It should come as no surprise that creators care about talent.
Specifically, they care about the talent needed to support their business. Just like companies, creators must find, recruit, and hire the right team to execute on a shared vision. Though a number of hiring-related resources are available to creators as they think about bringing on team members, such as editors, producers, designers, and scriptwriters (check out YT Jobs), there is an apparent opportunity to help fill the significant “operator void.”
Many creators are looking for an experienced operator who can help them grow from what is effectively a one-person company to a substantial business with multiple income streams or verticals. This hire could be a Chief Operating Officer (COO), President, or Manager that wants to immerse themself more deeply in the day-to-day business operations. They help the creator prioritize their time, make resource allocation decisions, execute on ideas, and stand up the business infrastructure required to scale. Usually, they have a mix of finance, management, and business operations experience, and have assumed the CEO or COO role before at a media or consumer business.
Take Marc Hustvedt, Brian Flanagan, and Matt Kendrick as examples. Marc, the President at MrBeast, is a longtime executive in the digital entertainment industry; he has served as CEO at multiple companies and co-founded Tubefilter, a leading creator-focused media business. Brian, the COO at Mythical Entertainment, was a former digital media COO with finance experience across private equity and investment banking. And Matt, CEO and Founder of Good Good Golf, is a multi-time CEO across creator, media, and consumer businesses and helps run a venture fund.
These operators are the creators’ strategic partners that bring the requisite expertise to grow creator ventures into scaled, multi-pronged businesses. While the value of their role is clear, the question remains: where might creators find them? Perhaps they are a would-be founder, or an MBA graduate looking to run a search fund or become a GM of a start-up’s business unit.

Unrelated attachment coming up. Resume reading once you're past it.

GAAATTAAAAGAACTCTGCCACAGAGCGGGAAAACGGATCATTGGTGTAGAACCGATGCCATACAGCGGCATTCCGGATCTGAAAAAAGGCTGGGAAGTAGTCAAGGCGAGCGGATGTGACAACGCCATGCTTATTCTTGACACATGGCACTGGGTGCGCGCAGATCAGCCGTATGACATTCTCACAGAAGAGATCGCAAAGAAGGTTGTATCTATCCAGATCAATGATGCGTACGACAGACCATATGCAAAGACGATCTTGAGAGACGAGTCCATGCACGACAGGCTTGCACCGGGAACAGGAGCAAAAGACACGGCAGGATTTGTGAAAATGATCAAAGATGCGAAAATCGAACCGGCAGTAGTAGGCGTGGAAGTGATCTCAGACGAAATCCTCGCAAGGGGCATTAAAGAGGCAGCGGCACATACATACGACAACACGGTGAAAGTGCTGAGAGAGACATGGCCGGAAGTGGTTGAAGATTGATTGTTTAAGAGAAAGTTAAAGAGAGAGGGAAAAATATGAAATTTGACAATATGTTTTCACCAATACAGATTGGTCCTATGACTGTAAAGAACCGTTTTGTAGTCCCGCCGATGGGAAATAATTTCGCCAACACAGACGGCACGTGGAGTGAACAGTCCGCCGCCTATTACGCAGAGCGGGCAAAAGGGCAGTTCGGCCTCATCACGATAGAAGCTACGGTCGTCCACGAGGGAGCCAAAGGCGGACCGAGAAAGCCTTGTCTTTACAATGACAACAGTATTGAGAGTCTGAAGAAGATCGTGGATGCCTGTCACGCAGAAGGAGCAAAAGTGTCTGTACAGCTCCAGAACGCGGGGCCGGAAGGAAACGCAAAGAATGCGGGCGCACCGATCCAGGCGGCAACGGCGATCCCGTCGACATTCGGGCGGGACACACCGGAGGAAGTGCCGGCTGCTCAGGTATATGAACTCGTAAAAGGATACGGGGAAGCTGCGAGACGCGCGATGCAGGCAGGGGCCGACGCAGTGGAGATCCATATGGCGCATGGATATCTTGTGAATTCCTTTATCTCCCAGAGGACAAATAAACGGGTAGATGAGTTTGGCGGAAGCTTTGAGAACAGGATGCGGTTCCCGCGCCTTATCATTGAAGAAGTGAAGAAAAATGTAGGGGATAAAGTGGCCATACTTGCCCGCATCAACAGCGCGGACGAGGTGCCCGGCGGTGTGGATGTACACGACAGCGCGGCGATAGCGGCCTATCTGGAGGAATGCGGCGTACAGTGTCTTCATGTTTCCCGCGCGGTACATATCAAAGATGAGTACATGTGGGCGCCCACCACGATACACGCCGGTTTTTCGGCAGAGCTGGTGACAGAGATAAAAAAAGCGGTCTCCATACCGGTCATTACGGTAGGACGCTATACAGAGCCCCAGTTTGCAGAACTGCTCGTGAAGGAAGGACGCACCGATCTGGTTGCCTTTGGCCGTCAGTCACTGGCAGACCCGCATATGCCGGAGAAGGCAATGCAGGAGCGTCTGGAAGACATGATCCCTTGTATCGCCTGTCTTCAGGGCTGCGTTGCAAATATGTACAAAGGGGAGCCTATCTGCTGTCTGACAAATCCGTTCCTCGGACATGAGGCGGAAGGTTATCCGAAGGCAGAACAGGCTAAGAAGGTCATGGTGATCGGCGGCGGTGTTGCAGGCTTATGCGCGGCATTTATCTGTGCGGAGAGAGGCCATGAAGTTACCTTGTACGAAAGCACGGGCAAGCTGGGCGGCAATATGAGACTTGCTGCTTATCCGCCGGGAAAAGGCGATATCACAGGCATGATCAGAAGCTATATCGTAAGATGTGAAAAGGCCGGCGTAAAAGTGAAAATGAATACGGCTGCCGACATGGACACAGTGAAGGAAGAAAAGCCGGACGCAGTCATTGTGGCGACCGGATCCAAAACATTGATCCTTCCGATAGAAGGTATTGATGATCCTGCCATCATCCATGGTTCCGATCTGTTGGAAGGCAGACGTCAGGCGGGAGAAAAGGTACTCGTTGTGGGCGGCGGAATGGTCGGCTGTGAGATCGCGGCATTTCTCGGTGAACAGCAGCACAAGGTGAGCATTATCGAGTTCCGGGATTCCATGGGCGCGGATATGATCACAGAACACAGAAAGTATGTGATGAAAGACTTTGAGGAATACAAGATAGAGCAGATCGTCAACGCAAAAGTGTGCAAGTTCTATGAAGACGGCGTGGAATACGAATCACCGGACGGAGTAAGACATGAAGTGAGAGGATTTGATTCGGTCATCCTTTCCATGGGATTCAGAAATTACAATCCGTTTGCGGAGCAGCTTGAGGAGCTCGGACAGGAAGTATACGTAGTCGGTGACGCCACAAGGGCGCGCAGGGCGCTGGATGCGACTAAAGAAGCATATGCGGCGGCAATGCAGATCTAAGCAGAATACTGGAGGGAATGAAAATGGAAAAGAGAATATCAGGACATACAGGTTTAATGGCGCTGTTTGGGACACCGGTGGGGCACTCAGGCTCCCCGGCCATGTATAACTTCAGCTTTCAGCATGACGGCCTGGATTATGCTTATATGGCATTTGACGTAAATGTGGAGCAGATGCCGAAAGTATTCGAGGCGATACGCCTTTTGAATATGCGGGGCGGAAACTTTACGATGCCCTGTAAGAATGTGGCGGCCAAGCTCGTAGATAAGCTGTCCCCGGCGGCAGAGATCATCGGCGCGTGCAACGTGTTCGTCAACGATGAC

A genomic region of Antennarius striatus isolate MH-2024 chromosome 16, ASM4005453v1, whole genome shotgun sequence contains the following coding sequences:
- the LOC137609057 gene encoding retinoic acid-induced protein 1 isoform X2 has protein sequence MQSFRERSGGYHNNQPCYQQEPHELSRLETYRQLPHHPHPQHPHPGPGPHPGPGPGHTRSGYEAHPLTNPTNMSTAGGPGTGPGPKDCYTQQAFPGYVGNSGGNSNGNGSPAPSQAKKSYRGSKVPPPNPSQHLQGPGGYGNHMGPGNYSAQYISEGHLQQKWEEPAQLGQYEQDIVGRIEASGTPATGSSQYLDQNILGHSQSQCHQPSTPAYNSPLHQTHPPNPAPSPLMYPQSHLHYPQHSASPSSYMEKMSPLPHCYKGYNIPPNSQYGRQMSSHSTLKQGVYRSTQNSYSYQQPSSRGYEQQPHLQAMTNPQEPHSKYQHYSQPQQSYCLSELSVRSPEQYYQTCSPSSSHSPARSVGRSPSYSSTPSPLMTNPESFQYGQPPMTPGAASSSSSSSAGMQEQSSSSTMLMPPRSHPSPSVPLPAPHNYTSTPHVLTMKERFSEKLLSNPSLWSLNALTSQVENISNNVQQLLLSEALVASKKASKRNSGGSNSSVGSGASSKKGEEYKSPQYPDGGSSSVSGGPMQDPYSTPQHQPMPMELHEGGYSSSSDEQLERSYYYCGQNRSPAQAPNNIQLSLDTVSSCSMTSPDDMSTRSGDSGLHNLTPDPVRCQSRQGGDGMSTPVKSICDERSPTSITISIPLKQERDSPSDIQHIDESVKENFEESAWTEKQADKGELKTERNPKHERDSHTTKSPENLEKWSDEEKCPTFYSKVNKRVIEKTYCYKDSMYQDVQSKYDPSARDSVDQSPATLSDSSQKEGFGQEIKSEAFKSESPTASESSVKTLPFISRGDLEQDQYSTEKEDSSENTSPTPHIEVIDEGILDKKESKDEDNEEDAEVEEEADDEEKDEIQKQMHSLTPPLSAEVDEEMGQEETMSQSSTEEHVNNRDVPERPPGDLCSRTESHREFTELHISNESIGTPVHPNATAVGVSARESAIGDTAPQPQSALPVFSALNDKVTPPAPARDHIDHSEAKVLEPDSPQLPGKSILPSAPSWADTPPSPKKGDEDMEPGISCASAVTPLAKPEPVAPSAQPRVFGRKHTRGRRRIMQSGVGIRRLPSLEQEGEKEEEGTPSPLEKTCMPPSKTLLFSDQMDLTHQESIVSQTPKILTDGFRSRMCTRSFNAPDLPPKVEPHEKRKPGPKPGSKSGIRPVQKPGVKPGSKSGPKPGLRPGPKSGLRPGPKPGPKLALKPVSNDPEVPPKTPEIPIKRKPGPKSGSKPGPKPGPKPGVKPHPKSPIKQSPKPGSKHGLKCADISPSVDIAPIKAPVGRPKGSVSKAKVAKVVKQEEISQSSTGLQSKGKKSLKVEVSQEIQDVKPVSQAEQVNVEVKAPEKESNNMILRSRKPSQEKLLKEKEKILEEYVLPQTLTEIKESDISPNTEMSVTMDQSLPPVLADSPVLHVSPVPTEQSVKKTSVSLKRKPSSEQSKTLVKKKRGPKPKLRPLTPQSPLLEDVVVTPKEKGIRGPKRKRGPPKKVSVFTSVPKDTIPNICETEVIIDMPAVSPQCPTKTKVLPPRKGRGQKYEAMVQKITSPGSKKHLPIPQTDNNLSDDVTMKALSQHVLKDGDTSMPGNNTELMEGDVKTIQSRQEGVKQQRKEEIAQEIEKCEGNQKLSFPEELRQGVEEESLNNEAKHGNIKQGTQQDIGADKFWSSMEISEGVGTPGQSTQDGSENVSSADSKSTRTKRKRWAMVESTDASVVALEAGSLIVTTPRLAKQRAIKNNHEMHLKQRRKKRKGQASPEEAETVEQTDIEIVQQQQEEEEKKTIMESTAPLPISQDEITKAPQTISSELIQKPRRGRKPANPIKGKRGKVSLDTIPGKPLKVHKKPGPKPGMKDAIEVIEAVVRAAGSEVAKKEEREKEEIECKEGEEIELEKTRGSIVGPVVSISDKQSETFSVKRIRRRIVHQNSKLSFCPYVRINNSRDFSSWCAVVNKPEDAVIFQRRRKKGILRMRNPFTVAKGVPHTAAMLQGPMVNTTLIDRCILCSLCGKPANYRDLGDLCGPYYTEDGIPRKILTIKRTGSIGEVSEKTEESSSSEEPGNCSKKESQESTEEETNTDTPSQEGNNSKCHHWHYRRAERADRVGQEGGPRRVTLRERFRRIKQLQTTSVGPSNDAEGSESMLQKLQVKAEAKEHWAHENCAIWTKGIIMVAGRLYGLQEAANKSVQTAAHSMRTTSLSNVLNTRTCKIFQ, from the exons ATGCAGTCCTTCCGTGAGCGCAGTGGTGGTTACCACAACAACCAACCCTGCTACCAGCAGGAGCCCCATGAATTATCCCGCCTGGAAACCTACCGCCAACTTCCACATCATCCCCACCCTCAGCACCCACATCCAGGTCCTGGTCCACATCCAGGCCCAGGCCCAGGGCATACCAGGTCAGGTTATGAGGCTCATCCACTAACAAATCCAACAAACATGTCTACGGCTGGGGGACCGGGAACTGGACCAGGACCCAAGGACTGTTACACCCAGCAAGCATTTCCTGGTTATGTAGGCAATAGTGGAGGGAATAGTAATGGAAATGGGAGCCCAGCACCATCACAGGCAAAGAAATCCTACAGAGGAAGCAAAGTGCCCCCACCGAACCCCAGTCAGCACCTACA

But there are two, key hurdles to attracting talent: awareness and compensation.
Most of these potential operators are not aware that partnering with a creator is a viable career opportunity. And even if they were educated about and interested in working with a creator, a platform does not exist to link supply and demand. With enough visibility, however, we are confident a marketplace will emerge, just as YT Jobs did for other types of talent needs.
For many of these operators, a key piece of the compensation equation is their ability to influence business outcomes and participate in the upside. This is where creator holding companies can be particularly helpful – they provide the structure required to issue employee equity that most effectively aligns incentives for system-wide growth. Additionally, raising capital at the holding company level provides a market price that supports a more comprehensive compensation calculus (cash + equity + risk adjusted equity appreciation). Finally, just like investors, operators will need to understand potential liquidity outcomes in order to value their compensation. Fortunately, we believe more exit examples will emerge in the near-to-medium term. Whether in the form of public offerings, secondaries, or even crypto, we don’t think this future state is far off.
Though significant today, we believe these challenges will naturally be lessened over time. Creator-led businesses have only emerged in the last several years, and the standard for their organizational structure is early and experimental. As they continue to be trialed and gain mainstream acceptance, however, these companies will earn the attention and credibility required to attract great talent. And just as becoming a creator is now one of the most sought-after career paths, so too will working on their teams ultimately be recognized as a uniquely exciting and lucrative opportunity.
An exploration into individual- and creator-first companies: how they are built, underwritten, and financed. From the Slow Ventures Team, Sam Lessin, Megan Lightcap, and Caroline Cline.